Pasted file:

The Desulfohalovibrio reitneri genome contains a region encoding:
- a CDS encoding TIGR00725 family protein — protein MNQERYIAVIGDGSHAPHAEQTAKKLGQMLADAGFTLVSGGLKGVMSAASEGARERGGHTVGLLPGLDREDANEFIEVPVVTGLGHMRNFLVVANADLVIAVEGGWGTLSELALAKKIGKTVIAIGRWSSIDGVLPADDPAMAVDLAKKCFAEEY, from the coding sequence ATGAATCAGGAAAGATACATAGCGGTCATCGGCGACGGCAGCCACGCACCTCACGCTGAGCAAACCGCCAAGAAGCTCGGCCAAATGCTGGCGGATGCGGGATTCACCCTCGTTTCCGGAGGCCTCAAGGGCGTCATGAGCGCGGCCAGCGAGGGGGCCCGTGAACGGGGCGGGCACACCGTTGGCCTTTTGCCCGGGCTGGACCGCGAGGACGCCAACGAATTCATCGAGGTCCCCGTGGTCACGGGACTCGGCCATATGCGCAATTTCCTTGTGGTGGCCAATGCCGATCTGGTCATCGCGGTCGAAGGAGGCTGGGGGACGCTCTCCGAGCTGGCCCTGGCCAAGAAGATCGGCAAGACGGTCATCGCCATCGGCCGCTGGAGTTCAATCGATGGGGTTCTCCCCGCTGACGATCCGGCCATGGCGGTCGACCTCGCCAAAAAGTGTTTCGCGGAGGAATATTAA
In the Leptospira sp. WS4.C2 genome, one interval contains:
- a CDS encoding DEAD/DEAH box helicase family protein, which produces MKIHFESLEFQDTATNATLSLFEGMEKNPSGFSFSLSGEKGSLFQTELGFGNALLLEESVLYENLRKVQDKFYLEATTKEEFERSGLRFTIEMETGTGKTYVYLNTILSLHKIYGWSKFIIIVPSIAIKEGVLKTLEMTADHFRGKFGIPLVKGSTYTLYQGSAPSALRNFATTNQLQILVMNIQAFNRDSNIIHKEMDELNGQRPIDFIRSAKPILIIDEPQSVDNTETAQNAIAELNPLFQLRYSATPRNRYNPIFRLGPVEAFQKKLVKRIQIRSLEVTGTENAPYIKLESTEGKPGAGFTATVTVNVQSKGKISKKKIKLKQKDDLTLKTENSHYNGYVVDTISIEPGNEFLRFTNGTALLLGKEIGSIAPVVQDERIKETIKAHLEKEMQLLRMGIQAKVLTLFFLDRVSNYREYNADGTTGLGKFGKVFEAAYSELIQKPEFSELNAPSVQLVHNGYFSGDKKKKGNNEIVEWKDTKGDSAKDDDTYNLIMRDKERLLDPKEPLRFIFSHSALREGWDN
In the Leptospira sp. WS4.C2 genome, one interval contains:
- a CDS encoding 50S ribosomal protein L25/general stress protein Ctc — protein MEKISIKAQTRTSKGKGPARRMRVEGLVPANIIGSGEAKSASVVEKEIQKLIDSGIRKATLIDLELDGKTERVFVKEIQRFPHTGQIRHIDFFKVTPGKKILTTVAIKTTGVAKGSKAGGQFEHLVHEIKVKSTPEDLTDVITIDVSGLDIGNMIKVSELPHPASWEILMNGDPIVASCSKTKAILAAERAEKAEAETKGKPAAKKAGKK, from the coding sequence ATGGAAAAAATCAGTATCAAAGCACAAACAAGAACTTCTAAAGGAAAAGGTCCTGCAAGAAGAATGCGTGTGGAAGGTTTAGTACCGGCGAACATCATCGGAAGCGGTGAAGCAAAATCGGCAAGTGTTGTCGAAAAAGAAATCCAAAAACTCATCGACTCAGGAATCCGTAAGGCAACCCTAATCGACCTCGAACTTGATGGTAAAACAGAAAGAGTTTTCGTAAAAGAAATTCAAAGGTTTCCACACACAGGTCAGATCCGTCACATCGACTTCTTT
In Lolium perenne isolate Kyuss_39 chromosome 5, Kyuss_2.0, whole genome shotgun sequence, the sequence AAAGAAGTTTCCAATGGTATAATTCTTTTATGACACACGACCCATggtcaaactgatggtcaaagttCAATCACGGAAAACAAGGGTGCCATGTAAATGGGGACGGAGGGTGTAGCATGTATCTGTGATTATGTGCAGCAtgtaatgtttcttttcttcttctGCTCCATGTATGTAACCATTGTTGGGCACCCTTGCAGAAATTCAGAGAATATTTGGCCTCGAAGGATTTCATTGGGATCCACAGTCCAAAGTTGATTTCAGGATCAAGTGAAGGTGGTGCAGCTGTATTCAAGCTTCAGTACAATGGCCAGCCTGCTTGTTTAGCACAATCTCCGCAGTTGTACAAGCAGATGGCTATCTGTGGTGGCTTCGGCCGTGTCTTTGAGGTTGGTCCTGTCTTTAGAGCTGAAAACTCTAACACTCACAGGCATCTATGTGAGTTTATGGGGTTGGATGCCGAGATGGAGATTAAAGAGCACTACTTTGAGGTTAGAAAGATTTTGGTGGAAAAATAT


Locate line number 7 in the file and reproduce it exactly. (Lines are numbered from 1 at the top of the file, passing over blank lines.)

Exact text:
In Lolium perenne isolate Kyuss_39 chromosome 5, Kyuss_2.0, whole genome shotgun sequence, the sequence AAAGAAGTTTCCAATGGTATAATTCTTTTATGACACACGACCCATggtcaaactgatggtcaaagttCAATCACGGAAAACAAGGGTGCCATGTAAATGGGGACGGAGGGTGTAGCATGTATCTGTGATTATGTGCAGCAtgtaatgtttcttttcttcttctGCTCCATGTATGTAACCATTGTTGGGCACCCTTGCAGAAATTCAGAGAATATTTGGCCTCGAAGGATTTCATTGGGATCCACAGTCCAAAGTTGATTTCAGGATCAAGTGAAGGTGGTGCAGCTGTATTCAAGCTTCAGTACAATGGCCAGCCTGCTTGTTTAGCACAATCTCCGCAGTTGTACAAGCAGATGGCTATCTGTGGTGGCTTCGGCCGTGTCTTTGAGGTTGGTCCTGTCTTTAGAGCTGAAAACTCTAACACTCACAGGCATCTATGTGAGTTTATGGGGTTGGATGCCGAGATGGAGATTAAAGAGCACTACTTTGAGGTTAGAAAGATTTTGGTGGAAAAATAT